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Tibetan Monk Returns to Create Rare Sand Mandala
FOR IMMEDIATE RELEASE
Samten was born in Tibet and escaped with his mother, father and sister to India after Chinese occupation. For several years he served as a personal assistant to His Holiness the Dalai Lama. His home is now in Philadelphia, where he is the founder and spiritual director of the Tibetan Buddhist Center of Philadelphia.
The Tibetan art form of sand painting is an ancient and sacred practice intended to benefit and uplift every person who sees it. It employs colored sand applied with traditional metal funnels called “chak-pur” to make intricate and traditional Tibetan designs. The monk holds a “chak-pur” in one hand, while he runs a metal rod on its serrated surface; the vibration causes the sands to flow like liquid.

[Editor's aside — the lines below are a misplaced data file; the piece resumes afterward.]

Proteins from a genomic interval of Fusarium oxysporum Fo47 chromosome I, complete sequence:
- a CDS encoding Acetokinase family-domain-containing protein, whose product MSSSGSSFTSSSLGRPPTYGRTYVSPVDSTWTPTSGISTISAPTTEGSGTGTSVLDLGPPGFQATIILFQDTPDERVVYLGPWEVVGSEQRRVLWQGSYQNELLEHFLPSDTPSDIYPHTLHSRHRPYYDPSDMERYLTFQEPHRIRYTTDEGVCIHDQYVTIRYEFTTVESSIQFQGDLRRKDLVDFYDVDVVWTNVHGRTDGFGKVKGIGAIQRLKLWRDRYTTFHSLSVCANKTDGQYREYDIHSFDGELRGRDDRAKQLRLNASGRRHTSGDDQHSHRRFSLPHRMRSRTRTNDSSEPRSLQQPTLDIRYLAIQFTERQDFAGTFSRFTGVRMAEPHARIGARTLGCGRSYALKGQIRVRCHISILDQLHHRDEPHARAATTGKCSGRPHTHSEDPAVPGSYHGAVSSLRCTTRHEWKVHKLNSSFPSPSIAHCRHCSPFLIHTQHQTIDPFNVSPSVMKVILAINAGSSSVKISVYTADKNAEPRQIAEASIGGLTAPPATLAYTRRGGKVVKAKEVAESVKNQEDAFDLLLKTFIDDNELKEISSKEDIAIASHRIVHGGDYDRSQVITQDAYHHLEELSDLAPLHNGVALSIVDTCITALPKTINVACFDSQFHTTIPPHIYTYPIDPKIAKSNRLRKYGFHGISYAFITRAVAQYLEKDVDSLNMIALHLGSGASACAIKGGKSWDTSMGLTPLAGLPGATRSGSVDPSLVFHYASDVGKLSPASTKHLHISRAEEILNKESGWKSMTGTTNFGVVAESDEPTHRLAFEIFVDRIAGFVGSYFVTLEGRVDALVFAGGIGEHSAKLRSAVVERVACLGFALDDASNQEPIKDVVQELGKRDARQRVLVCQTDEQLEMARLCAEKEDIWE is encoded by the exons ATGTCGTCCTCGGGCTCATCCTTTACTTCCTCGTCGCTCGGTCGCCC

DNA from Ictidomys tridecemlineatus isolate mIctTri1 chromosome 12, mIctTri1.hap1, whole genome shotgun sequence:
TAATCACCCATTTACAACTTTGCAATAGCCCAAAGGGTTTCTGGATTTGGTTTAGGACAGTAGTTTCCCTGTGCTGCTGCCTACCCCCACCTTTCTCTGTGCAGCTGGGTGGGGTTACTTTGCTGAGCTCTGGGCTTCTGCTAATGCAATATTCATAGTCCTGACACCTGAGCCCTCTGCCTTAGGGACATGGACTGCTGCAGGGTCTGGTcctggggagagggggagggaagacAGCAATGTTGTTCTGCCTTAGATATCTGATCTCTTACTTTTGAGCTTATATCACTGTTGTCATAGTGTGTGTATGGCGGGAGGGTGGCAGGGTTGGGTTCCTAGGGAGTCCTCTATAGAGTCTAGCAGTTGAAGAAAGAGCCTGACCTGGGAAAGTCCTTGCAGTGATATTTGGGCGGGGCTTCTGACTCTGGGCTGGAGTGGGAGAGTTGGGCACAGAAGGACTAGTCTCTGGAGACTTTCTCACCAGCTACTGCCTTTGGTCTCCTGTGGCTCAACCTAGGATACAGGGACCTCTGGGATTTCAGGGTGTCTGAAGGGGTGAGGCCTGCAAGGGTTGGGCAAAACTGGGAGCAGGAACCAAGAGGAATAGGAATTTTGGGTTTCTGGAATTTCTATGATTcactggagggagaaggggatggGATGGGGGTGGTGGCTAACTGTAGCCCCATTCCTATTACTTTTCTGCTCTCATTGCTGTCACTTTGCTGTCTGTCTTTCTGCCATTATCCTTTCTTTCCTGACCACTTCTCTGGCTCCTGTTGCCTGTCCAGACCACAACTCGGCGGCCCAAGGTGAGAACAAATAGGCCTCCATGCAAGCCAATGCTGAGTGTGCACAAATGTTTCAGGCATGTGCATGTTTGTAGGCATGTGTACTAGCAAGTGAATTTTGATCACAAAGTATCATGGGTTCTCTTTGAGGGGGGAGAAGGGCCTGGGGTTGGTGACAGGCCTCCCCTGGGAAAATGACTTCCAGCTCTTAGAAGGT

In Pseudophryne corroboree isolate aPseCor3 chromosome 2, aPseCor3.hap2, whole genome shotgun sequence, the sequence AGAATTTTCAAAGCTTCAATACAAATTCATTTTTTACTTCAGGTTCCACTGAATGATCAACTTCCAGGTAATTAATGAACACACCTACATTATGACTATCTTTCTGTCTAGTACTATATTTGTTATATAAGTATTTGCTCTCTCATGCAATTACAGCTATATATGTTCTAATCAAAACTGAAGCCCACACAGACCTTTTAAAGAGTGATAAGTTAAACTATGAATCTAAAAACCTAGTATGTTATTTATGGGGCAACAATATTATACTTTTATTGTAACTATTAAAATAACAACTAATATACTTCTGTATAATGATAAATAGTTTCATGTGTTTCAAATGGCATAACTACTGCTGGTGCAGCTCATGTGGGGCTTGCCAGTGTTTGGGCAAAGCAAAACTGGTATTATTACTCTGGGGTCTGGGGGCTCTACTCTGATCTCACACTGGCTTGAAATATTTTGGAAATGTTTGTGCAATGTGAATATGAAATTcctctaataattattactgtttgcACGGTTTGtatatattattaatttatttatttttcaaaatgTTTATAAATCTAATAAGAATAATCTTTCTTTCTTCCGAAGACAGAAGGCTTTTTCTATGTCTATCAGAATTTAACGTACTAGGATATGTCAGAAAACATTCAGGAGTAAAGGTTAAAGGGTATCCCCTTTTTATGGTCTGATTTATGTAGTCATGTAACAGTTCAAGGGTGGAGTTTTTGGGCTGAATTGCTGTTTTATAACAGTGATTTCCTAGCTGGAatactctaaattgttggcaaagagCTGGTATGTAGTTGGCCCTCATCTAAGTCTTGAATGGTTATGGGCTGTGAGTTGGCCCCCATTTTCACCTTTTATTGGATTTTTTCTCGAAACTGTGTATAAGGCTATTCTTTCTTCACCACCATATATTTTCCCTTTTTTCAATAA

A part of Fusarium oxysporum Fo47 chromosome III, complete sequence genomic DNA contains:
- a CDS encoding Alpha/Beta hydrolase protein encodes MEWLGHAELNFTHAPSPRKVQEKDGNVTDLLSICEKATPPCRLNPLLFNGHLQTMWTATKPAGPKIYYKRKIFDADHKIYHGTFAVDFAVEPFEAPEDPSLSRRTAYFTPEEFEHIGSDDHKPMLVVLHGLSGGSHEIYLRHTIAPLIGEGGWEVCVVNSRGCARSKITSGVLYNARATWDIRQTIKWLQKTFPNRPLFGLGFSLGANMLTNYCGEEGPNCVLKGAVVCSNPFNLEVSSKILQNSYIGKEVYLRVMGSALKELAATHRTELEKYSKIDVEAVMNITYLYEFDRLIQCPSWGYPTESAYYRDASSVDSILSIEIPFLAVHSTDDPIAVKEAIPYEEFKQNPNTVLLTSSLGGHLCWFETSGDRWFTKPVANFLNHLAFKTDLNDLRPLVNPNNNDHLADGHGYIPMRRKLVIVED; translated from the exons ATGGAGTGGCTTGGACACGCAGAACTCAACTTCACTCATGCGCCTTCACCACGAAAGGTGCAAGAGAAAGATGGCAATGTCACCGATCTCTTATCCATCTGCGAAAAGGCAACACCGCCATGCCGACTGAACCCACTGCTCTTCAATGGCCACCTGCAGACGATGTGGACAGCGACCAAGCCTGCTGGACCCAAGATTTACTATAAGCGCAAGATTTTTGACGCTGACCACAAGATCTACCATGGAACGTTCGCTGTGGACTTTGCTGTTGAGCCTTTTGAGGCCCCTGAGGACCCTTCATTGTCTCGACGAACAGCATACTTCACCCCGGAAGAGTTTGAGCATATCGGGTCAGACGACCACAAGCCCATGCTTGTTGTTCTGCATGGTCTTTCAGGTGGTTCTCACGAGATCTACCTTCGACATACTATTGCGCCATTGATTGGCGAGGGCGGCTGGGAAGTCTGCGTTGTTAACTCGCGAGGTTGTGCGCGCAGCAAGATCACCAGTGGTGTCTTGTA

“The best way to view this unusual form of art and prayer,” said Linda Fleischman, one of the organizers of Samten’s visit, “is to visit the BMU where Losang is working on the mandala as many times as possible during the three weeks he is here.”
Fleischmann said that the public is invited to participate in an opening and a closing ritual. Specific times for these rituals have yet to be determined.
Samten is the author of “Ancient Teachings in Modern Times: Buddhism in the 21st Century.” The book, wrote Samten, offers the essence of what he has learned from growing up in a Buddhist family, studying for 20 years in a monastery, and living and teaching for over 20 years in the West.
The Math Club at CSU, Chico, is sponsoring this event. For more information, contact Linda Fleischmann at 530-345-6991.